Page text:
Ethiopia’s President Sahle-Work Zewde has been named Africa’s most powerful woman for the second year running in a wide-ranging list intended to celebrate the 100 most influential females of this year.
The 2019 list of the World’s 100 Most Powerful Women celebrates women who are using their power to create change and, often, lift other women up with them.
Whether they are leading companies or countries, the members of the 2019 ranking all have this in common: They are making an impact in male-dominated fields and paving the way for the next generation of women leaders in hopes that there will be a time that the glass ceilings will be shattered once and for all.
Africa has two slots on the recently released Forbes list of 100 Most Powerful Women in the world.
The two women ranked are linked by politics and diplomacy. They are Ethiopian president Sahle-Work Zewde, and Deputy United Nations secretary-general Amina Mohammed of Nigeria.
1. Sahle-Work Zewde (No. 93)
The highest-ranked African is Sahle-Work Zewde (No. 93) who was appointed president Ethiopia’s first woman president and the only serving female head of state in Africa In October 2018.
She’s w seasoned diplomat and veteran of the United Nations, Zewde was appointed with a unanimous vote by parliament.
In her first address to parliament, Zewde promised to be a voice for women and stressed the importance of unity.
The appointment joins a series of unprecedented shifts as part of Prime Minister Abiy Ahmed’s reforms focused on easing government control.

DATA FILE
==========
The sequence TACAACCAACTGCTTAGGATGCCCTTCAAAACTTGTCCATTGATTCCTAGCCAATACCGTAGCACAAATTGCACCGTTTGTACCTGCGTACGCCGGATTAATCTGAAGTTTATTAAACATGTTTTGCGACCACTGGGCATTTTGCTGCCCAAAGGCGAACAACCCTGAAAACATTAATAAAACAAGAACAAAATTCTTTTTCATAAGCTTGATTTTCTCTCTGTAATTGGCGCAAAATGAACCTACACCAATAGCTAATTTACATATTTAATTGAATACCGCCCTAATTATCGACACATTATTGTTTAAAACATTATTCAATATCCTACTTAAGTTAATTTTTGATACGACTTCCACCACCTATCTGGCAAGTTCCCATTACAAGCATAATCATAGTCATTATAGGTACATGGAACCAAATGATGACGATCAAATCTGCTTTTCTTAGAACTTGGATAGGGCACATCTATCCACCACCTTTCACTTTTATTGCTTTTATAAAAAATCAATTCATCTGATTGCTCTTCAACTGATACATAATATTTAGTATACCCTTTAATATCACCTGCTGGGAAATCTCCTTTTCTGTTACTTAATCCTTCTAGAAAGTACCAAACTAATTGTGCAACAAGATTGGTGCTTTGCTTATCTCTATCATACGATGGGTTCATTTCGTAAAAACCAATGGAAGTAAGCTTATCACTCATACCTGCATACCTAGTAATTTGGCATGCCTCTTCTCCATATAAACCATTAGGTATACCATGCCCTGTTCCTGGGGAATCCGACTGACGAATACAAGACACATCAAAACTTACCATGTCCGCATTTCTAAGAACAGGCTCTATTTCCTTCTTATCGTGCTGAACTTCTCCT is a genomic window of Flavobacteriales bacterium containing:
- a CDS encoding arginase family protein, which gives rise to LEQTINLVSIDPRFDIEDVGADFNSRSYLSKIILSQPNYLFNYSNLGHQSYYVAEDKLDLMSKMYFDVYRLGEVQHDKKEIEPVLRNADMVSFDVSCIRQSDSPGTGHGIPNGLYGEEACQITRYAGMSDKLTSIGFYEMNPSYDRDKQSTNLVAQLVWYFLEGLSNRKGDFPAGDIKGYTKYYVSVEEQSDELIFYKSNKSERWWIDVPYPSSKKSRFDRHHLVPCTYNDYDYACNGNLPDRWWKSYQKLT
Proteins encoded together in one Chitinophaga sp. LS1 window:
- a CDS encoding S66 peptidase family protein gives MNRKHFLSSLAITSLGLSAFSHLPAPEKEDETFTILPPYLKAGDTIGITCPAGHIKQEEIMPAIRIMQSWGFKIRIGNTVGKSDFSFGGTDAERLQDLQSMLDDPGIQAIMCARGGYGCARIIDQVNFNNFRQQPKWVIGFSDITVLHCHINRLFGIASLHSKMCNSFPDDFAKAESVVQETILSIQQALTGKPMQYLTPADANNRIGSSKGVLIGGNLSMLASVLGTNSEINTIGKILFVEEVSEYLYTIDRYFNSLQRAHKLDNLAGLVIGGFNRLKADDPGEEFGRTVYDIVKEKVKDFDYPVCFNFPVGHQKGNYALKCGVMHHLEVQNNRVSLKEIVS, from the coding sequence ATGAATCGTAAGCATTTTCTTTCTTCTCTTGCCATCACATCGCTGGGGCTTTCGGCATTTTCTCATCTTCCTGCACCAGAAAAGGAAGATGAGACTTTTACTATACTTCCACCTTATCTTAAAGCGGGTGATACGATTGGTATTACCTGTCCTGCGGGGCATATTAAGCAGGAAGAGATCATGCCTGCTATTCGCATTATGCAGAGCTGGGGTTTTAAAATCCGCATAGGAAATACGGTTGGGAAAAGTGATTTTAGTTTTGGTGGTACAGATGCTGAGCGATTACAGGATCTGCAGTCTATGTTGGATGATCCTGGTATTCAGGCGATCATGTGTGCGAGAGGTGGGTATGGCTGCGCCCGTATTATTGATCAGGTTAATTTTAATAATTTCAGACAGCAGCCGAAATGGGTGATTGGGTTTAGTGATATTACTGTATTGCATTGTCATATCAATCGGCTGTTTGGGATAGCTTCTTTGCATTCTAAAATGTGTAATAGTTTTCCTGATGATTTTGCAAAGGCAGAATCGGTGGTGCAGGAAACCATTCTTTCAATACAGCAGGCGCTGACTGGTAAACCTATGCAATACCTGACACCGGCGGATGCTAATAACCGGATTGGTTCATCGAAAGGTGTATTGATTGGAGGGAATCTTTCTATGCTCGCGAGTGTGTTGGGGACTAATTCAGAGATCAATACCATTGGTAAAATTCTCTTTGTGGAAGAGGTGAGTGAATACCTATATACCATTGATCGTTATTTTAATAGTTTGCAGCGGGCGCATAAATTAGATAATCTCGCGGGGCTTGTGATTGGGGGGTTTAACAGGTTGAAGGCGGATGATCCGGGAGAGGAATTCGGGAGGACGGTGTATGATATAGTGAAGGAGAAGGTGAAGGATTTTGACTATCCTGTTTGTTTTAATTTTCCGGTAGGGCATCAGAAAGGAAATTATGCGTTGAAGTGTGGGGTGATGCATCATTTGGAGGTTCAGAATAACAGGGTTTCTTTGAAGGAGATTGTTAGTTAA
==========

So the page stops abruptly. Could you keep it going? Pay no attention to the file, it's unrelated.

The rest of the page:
Traditionally a ceremonial role, Zewde’s appointment is a tremendously symbolic move for the conservative country, opening the door for gender parity.
2. Amina Mohammed (No. 98)
The second highest-ranked African is Amina Mohammed (No. 98) she is the Deputy Secretary-General of the United Nations.
She was previously a special adviser to Secretary-General Ban Ki-moon and was instrumental in setting the 2030 Agenda for Sustainable Development.
British-Nigerian by birth, Mohammed served as Nigeria’s environmental minister in 2016, guiding the country’s efforts on fighting climate change.
She worked in three successive administrations in Nigeria, coordinating programs worth $1 billion annually for development goal-related interventions.
Top 10 and other notable candidates
According to the latest ranking the German chancellor Angela Merkel was ranked the most powerful woman. She is followed by the President of the European Central Bank, Christine Lagarde in second place.
Third, fourth and fifth places were occupied by Nancy Pelosi (Speaker of the United States House of Reps), Ursula von der Leyen (President of the European Commission) and Mary Barra, CEO of General Motors
Other prominent women and their respective positions on the ranking are as follows: Melinda Gates (6th), Abigail Johnson (7th), Ana Patricia Botin (8th), Ginni Rometty (9th), Marillyn Hewson (10th).
Oprah Winfrey (20th), Rihanna (61st), Beyonce (61st), Serena Williams (81st).
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